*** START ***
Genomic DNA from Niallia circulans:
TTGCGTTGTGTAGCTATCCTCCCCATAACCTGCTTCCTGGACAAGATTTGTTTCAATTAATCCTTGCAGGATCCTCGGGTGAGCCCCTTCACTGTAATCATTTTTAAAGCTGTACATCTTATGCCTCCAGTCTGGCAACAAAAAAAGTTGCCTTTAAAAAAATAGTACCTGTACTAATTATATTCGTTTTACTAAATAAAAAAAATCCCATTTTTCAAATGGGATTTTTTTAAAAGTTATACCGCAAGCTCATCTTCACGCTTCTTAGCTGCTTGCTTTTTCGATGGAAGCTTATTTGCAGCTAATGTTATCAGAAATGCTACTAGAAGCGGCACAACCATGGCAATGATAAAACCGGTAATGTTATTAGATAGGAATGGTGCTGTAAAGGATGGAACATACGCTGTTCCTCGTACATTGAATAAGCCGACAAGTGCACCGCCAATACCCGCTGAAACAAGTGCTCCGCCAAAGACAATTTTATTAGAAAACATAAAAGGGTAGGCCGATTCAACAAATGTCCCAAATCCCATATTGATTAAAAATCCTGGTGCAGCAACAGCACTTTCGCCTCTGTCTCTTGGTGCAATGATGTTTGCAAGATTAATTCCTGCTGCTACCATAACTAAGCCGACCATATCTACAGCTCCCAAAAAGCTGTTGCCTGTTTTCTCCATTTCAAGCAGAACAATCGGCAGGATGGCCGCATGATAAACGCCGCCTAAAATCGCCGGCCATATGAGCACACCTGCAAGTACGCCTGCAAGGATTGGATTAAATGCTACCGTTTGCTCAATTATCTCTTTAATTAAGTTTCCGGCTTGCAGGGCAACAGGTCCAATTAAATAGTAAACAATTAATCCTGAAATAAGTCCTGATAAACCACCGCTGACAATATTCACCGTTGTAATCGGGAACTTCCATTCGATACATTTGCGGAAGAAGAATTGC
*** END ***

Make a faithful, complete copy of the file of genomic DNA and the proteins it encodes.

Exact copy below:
Genomic DNA from Niallia circulans:
TTGCGTTGTGTAGCTATCCTCCCCATAACCTGCTTCCTGGACAAGATTTGTTTCAATTAATCCTTGCAGGATCCTCGGGTGAGCCCCTTCACTGTAATCATTTTTAAAGCTGTACATCTTATGCCTCCAGTCTGGCAACAAAAAAAGTTGCCTTTAAAAAAATAGTACCTGTACTAATTATATTCGTTTTACTAAATAAAAAAAATCCCATTTTTCAAATGGGATTTTTTTAAAAGTTATACCGCAAGCTCATCTTCACGCTTCTTAGCTGCTTGCTTTTTCGATGGAAGCTTATTTGCAGCTAATGTTATCAGAAATGCTACTAGAAGCGGCACAACCATGGCAATGATAAAACCGGTAATGTTATTAGATAGGAATGGTGCTGTAAAGGATGGAACATACGCTGTTCCTCGTACATTGAATAAGCCGACAAGTGCACCGCCAATACCCGCTGAAACAAGTGCTCCGCCAAAGACAATTTTATTAGAAAACATAAAAGGGTAGGCCGATTCAACAAATGTCCCAAATCCCATATTGATTAAAAATCCTGGTGCAGCAACAGCACTTTCGCCTCTGTCTCTTGGTGCAATGATGTTTGCAAGATTAATTCCTGCTGCTACCATAACTAAGCCGACCATATCTACAGCTCCCAAAAAGCTGTTGCCTGTTTTCTCCATTTCAAGCAGAACAATCGGCAGGATGGCCGCATGATAAACGCCGCCTAAAATCGCCGGCCATATGAGCACACCTGCAAGTACGCCTGCAAGGATTGGATTAAATGCTACCGTTTGCTCAATTATCTCTTTAATTAAGTTTCCGGCTTGCAGGGCAACAGGTCCAATTAAATAGTAAACAATTAATCCTGAAATAAGTCCTGATAAACCACCGCTGACAATATTCACCGTTGTAATCGGGAACTTCCATTCGATACATTTGCGGAAGAAGAATTGC